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High blood caffeine level might curb amount of body fat and type 2 diabetes risk

Coffee pouring into a mug from a machine

Press release issued: 15 March 2023

A high blood caffeine level might curb the amount of body fat a person carries and their risk of type 2 diabetes, suggests research by the Karolinska Institute, University of Bristol and Imperial College, London, and published in the open access journal BMJ Medicine.

In light of their findings the potential role of calorie free caffeinated drinks for lowering the risks of obesity and type 2 diabetes is probably now worth exploring, say the researchers.

Previously published research indicates that drinking 3-5 daily cups of coffee, a rich source of caffeine, is associated with a lower risk of type 2 diabetes and cardiovascular disease, note the researchers. An average cup of coffee contains around 70–150 mg caffeine.

But most of the published research to date has concerned observational studies, which can’t reliably establish causal effects, because of the other potentially influential factors involved, point out the researchers.

What’s more, it’s difficult to disentangle any specific effects of caffeine from the other compounds included in caffeinated drinks and foods, they add.

To try and overcome these issues, the researchers used Mendelian randomisation to find out what effect higher blood caffeine levels have on body fat and the long term risks of type 2 diabetes and major cardiovascular diseases—coronary artery disease, stroke, heart failure, and irregular heart rhythm (atrial fibrillation).

Mendelian randomisation is a technique that uses genetic variants as proxies for a particular risk factor—in this case blood levels of caffeine—to obtain genetic evidence in support of a particular outcome—in this study, weight (BMI) and type 2 diabetes risk.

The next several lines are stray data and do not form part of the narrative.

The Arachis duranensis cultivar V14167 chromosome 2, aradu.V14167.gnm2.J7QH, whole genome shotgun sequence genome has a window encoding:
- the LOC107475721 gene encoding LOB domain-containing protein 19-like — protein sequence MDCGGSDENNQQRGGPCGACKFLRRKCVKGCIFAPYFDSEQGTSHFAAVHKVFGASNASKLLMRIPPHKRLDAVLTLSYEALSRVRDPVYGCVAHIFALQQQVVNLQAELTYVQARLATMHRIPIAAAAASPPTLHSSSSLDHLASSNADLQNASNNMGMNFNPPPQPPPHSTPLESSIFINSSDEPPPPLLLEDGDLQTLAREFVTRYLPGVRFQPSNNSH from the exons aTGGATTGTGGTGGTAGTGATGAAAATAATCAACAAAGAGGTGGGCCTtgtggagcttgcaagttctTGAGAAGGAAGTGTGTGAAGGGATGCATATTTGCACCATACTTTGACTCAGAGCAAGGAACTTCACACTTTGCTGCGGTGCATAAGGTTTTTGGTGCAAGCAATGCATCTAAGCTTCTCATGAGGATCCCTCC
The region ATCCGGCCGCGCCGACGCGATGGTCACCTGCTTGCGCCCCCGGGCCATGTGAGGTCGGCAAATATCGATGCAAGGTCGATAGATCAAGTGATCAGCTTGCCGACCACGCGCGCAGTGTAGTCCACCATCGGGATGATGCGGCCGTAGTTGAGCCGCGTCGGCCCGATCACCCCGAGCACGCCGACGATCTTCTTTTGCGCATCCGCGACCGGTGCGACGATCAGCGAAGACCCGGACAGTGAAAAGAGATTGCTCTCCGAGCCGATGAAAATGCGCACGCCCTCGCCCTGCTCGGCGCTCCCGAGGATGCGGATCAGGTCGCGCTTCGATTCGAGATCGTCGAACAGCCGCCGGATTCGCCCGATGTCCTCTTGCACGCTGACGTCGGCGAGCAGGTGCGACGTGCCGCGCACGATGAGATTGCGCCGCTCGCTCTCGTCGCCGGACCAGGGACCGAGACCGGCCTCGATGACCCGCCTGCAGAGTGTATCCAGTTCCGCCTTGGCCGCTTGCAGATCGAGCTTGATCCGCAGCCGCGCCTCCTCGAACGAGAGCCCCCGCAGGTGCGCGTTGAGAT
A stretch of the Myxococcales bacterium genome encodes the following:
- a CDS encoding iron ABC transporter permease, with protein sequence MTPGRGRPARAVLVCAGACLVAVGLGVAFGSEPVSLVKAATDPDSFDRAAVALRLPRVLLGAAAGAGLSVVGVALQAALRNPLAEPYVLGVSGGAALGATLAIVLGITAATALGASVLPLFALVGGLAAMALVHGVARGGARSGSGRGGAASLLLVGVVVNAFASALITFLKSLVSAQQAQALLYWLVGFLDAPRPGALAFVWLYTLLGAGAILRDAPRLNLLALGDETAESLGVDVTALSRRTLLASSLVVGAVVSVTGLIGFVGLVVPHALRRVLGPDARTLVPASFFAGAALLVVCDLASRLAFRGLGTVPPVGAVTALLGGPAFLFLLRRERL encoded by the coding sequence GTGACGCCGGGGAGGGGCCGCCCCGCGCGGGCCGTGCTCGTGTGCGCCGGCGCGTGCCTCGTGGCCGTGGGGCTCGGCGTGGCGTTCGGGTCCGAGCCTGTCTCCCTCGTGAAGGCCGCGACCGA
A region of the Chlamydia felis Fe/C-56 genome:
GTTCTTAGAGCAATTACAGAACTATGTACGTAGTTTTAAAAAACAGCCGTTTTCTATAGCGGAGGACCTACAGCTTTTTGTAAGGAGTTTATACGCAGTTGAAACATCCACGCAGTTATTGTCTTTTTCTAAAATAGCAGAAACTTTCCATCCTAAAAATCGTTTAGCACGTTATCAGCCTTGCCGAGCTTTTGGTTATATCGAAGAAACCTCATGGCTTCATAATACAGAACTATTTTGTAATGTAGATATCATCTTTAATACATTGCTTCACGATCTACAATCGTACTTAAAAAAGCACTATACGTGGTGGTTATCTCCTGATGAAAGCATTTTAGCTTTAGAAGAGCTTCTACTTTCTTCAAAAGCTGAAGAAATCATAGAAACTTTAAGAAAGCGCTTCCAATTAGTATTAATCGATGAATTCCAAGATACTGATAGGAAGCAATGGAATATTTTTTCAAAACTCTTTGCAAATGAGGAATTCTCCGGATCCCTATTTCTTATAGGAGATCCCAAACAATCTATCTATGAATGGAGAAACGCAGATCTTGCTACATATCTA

The researchers looked at the role of two common genetic variants of the CYP1A2 and AHR genes in nearly 10,000 people of predominantly European ancestry, who were taking part in 6 long term studies. The CYP1A2 and AHR genes are associated with the speed of caffeine metabolism in the body.

People who carry genetic variants associated with slower caffeine metabolism drink, on average, less coffee, yet have higher levels of caffeine in their blood than people who metabolise it quickly to reach or retain the levels required for its stimulant effects. 

The results of the analysis showed that higher genetically predicted blood caffeine levels were associated with lower weight (BMI) and body fat. 

Higher genetically predicted blood caffeine levels were also associated with a lower risk of type 2 diabetes.  

The researchers then used Mendelian randomisation to further explore the extent to which any effect of caffeine on type 2 diabetes risk might principally be driven by the concurrent weight loss.

The results showed that weight loss drove nearly half (43%) of the effect of caffeine on type 2 diabetes risk.